In a message of reassurance published on the FDA’s website early in the response to coronavirus, Frank Yiannas, Deputy Commissioner for Food Policy and Response, reminded consumers to follow food safety guidelines and to wash and prepare fruits and vegetables as you would during any other non-apocalyptic time. “There are no clinically confirmed cases of COVID-19 linked to the consumption of fresh produce or food sold through traditional retail outlets. As consumers select their produce, adhering to food safety guidance is critical.” Here’s a refresher on that guidance:
- Begin with clean hands. Wash your hands for at least 20 seconds with soap and warm water before (and after) preparation. Remember to dry with a clean towel and avoid touching potentially germy surfaces (i.e. the faucet) with your now clean hands.
- Wash all produce thoroughly under running water, including produce from grocery stores, farmers’ markets and home gardens. Firm produce, such as melons and cucumbers, can be scrubbed with a clean produce brush and running water. Produce with lots of nooks and crannies (broccoli, leafy greens) can be soaked in clean water 1-2 minutes, and then rinsed.
- Don’t use soap or any other kind of chemical cleaner, even as mild as dish soap, which risks leaving a residue. A thorough rinse of running water, as simple as it sounds, is still the recommended advice.
- Even if you do not plan to eat the skin, it’s still important to wash produce so dirt and bacteria are not transferred to the flesh or your hands when peeling or cutting the surface.
- After washing, dry produce with a clean cloth towel or paper towel to further reduce bacteria that may be present on the surface. Have a clean destination prepared before taking your produce out of the sink (i.e. a bowl or disinfected counter).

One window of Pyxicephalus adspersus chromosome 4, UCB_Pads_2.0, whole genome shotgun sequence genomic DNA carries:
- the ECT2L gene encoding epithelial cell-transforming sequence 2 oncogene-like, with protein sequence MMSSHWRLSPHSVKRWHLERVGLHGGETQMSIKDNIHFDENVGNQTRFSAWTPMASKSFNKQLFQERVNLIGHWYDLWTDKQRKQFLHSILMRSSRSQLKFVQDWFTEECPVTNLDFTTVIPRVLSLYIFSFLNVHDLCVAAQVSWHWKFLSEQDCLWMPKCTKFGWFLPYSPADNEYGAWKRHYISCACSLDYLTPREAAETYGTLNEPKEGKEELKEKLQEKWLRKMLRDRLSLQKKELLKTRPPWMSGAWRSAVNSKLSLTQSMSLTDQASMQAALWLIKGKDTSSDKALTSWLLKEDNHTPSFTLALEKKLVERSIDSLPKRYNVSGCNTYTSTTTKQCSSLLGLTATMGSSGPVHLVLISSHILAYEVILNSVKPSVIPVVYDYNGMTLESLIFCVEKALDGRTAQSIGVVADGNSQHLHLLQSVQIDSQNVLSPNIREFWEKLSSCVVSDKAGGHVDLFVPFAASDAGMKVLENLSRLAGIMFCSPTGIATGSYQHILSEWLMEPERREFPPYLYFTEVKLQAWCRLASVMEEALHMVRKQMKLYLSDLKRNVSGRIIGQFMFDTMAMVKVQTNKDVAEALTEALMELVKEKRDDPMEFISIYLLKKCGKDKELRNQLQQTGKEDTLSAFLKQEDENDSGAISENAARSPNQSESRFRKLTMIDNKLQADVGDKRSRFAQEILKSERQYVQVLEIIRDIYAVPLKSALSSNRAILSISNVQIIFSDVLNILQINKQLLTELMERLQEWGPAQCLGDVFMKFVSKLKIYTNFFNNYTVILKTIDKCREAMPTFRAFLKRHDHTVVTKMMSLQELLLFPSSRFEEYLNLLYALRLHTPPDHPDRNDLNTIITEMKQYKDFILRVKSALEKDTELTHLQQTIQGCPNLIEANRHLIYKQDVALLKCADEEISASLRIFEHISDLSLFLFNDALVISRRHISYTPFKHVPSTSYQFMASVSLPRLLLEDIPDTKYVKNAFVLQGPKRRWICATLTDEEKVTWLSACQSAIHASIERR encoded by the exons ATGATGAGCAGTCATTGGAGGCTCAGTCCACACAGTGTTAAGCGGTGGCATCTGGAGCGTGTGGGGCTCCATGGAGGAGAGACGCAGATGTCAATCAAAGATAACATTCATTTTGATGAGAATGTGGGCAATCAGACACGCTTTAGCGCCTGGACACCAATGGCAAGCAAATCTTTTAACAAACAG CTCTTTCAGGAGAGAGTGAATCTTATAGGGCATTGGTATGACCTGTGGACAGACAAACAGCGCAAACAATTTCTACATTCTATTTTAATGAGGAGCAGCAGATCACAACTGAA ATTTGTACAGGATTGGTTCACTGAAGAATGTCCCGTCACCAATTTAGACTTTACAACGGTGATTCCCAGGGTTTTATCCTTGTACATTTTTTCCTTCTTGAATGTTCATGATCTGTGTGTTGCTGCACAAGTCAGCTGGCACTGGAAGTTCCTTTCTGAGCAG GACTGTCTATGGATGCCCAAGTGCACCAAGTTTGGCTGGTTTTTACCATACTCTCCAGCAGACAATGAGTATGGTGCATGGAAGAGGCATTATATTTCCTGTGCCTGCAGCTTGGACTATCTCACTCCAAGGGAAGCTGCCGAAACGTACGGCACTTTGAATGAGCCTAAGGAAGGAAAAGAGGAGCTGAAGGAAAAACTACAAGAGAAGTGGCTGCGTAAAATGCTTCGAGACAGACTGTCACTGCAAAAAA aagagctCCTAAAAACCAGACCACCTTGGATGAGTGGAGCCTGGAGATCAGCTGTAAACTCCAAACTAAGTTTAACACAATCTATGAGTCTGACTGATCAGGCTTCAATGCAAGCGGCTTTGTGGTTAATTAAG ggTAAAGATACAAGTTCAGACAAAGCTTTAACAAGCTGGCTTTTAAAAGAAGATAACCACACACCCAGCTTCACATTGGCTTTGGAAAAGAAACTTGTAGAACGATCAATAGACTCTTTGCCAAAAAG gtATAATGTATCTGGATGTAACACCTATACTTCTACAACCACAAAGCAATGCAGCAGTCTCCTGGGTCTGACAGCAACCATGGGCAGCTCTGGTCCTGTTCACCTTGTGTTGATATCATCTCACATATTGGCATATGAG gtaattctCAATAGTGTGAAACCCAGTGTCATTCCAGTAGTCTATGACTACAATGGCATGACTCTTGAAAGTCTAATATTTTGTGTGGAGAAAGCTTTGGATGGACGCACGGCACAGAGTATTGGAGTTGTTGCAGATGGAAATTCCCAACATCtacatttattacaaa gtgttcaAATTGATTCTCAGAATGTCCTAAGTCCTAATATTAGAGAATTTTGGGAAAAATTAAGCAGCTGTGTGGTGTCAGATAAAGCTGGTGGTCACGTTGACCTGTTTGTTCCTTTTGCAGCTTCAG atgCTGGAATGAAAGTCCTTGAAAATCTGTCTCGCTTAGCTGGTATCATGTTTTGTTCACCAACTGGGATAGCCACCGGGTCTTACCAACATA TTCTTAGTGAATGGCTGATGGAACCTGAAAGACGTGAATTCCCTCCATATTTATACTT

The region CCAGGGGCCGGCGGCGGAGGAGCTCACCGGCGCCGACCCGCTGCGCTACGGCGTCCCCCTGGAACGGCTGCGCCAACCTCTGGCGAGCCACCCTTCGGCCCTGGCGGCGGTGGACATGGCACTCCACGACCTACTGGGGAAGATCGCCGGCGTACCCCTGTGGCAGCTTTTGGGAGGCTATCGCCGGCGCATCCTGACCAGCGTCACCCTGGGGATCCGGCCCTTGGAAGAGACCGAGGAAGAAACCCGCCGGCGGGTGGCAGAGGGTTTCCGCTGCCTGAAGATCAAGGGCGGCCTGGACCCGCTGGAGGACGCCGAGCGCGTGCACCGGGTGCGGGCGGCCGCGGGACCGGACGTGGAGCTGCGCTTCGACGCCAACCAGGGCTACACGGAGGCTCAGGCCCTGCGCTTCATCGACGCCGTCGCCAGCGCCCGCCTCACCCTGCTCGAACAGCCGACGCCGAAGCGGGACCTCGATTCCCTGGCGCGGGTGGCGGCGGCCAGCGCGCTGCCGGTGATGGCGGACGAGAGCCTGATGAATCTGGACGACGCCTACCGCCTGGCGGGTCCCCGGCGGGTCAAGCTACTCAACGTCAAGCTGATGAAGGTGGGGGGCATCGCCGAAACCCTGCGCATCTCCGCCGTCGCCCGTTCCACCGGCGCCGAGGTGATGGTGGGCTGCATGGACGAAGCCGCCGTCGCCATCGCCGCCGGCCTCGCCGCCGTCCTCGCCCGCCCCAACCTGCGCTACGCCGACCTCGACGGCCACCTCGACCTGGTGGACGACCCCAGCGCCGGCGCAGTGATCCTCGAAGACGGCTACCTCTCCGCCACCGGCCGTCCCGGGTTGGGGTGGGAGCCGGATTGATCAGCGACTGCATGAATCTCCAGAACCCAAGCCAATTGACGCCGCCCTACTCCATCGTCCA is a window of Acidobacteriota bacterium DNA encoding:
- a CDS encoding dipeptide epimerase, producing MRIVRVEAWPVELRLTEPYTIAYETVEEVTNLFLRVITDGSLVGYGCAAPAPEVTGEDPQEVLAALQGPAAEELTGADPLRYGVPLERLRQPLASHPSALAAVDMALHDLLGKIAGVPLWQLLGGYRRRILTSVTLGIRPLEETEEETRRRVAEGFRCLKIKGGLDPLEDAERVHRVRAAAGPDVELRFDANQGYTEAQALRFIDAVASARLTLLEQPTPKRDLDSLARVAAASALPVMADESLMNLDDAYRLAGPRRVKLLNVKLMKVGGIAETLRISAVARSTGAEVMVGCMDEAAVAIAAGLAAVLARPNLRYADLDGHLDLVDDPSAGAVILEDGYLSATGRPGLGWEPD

- Products labeled “washed”, “triple-washed” or “ready to eat” do not need to be washed again.
- When it’s time to prepare your produce for eating, again, begin with all the key players thoroughly cleaned (hands, cutting surface, utensils). Be especially careful with food that will be eaten raw; research indicates that cooking destroys the virus, but cooling and freezing do not. If anyone else is sharing the dish with you, make sure they wash their hands before grabbing a bite.
Experts rank food transmission very low on their list of concerns, so coupled with the rigorous precautions outlined above, we encourage you to view produce as no more risky than any other grocery store item. If, in spite of these assurances, you are still anxious about non-prepackaged foods, you can cook your produce for extra reassurance that any trace of virus has been killed.
Along with keeping your immune system healthy and increasing your body’s ability to fight infections, fresh produce has consistently shown to be key to overall good health. As other non-optional lifestyle changes take a toll on even those who don’t catch the virus (stress, social isolation, lack of exercise), plenty of fruits and vegetables can help you stay healthy. If you’re not shopping as often as usual, go for shelf-stable choices: apples, cabbage, beets, potatoes, onions, carrots, and winter squash are all good choices. Spring greens, radishes, rhubarb and asparagus are hopefully just around the corner.
So if you’ve been hesitant to add fresh fruit and veggies to your shopping list, here’s your push! Look for choices you can make to support your local farmers. And if you have loved ones or neighbors with factors keeping them from easily accessing grocery stores and relying on shelf-stable food instead, help them! Teach an elderly neighbor how to online grocery shop, or offer to pick up extra produce at the store and do a non-contact drop off. Search the internet for farms or organizations doing fresh produce pick-up/delivery in your area, like Farm Fresh RI’s Mobile Market Program.
We’ll get through this together. With your support, so will the farms we depend on for good local food.
Learn more about how to buy from farms near you during COVID-19 with updated resources from CISA.